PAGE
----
Homemade innovation: Canadian tech leaders share what drives them

By September 9, 2022Media

Published By: The Toronto Star

 

Despite everything that’s been thrown at Canadian startups over the last two years — supply chain disruptions, inflation, worker shortages — many ventures are continuing to grow at a rapid pace.

Working on everything from welding robots to brain-sensing meditation guides, tech entrepreneurs from across the country share how they’ve navigated hurdles and what they’re excited about next:…

Soroush Karimzadeh is building a new workforce

The Vancouver-based Novarc Technologies creates automated welding solutions — robots that can help welders with rudimentary tasks.

Biggest challenge: “The pandemic. However, by applying the processes and methods we learned during the earlier years of building Novarc — cash flow management, team building and finding new ways to do our business — we managed to move through the pandemic with no negative impact.”

Latest development: “Growth. Since the establishment of Novarc in 2012 with three founders, the company has grown to more than 50 team members, more than doubling the number of team members over the last two years. The Novarc team now consists of engineers, data scientists, software developers, welders and robotic engineers.”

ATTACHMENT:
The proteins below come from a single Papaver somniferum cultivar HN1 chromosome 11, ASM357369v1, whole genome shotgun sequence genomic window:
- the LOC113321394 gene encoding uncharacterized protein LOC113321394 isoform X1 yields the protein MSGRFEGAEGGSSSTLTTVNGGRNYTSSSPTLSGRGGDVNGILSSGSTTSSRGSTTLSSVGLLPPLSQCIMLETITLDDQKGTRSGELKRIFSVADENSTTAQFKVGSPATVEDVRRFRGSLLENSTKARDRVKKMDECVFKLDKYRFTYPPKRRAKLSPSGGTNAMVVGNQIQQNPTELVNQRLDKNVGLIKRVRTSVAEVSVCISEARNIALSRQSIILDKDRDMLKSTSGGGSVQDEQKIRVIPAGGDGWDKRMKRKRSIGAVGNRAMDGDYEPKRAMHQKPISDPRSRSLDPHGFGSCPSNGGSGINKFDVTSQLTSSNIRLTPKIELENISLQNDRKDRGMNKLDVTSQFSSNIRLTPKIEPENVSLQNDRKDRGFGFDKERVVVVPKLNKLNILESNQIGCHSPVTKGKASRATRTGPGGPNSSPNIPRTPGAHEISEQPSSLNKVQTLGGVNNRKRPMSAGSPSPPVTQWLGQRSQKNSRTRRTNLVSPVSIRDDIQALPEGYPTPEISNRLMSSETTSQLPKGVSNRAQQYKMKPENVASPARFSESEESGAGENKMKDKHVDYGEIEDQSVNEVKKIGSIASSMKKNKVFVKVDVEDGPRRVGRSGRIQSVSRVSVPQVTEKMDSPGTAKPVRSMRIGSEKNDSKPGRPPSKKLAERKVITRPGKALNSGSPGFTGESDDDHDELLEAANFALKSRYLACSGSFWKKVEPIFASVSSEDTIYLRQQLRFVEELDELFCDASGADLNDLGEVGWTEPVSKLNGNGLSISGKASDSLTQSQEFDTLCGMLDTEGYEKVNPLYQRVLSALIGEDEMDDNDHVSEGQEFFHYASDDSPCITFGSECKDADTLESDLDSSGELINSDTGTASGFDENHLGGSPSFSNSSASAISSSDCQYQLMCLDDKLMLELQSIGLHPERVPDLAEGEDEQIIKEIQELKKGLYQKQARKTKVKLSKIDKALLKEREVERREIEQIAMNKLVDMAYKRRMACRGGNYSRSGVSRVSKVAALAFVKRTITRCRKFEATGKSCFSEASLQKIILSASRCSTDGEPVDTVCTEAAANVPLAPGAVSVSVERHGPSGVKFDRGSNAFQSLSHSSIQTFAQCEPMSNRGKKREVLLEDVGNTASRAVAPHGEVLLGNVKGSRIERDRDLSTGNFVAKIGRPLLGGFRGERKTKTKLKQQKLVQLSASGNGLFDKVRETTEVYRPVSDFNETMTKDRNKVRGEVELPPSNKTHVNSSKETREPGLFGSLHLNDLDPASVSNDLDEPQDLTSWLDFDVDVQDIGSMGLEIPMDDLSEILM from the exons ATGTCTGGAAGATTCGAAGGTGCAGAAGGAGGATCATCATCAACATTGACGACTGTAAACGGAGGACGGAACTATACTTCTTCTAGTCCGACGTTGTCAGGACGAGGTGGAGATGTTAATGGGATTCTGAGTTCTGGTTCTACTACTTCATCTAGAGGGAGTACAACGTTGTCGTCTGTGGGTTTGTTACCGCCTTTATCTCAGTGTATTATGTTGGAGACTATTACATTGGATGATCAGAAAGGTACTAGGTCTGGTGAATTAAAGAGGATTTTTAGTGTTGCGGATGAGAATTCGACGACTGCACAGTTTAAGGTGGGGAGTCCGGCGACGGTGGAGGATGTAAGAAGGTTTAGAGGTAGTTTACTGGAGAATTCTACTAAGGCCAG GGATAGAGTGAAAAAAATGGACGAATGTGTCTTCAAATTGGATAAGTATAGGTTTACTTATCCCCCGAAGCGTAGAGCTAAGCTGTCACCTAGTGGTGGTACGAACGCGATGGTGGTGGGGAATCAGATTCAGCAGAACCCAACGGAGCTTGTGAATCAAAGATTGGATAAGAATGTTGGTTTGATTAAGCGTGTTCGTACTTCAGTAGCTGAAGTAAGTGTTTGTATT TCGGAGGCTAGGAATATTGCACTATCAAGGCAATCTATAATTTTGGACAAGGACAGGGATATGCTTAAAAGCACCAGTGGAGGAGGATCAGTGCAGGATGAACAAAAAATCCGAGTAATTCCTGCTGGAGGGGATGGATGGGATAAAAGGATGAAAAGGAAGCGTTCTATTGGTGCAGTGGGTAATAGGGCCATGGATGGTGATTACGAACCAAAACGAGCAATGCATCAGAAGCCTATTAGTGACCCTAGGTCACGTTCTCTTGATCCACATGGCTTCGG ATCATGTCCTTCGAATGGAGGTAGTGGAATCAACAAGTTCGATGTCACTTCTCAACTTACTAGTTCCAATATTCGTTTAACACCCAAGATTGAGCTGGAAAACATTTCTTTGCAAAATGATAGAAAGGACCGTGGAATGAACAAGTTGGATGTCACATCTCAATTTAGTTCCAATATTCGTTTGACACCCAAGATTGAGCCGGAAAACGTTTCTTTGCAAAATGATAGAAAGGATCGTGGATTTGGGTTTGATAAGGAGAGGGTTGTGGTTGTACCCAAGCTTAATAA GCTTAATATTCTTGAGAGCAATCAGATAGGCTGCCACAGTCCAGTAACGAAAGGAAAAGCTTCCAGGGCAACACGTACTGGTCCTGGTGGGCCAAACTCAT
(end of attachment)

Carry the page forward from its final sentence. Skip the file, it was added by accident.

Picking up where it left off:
Will we all have robot coworkers one day? “I predict this will happen within the decade. Shrinking numbers of skilled and semi-skilled workers, and the resulting pressure on labour costs have challenged many traditional industries to look for alternative solutions. We’ve seen the application of robotic technology spread from the more traditional applications in mechanical assembly to food and beverage, electronics, was

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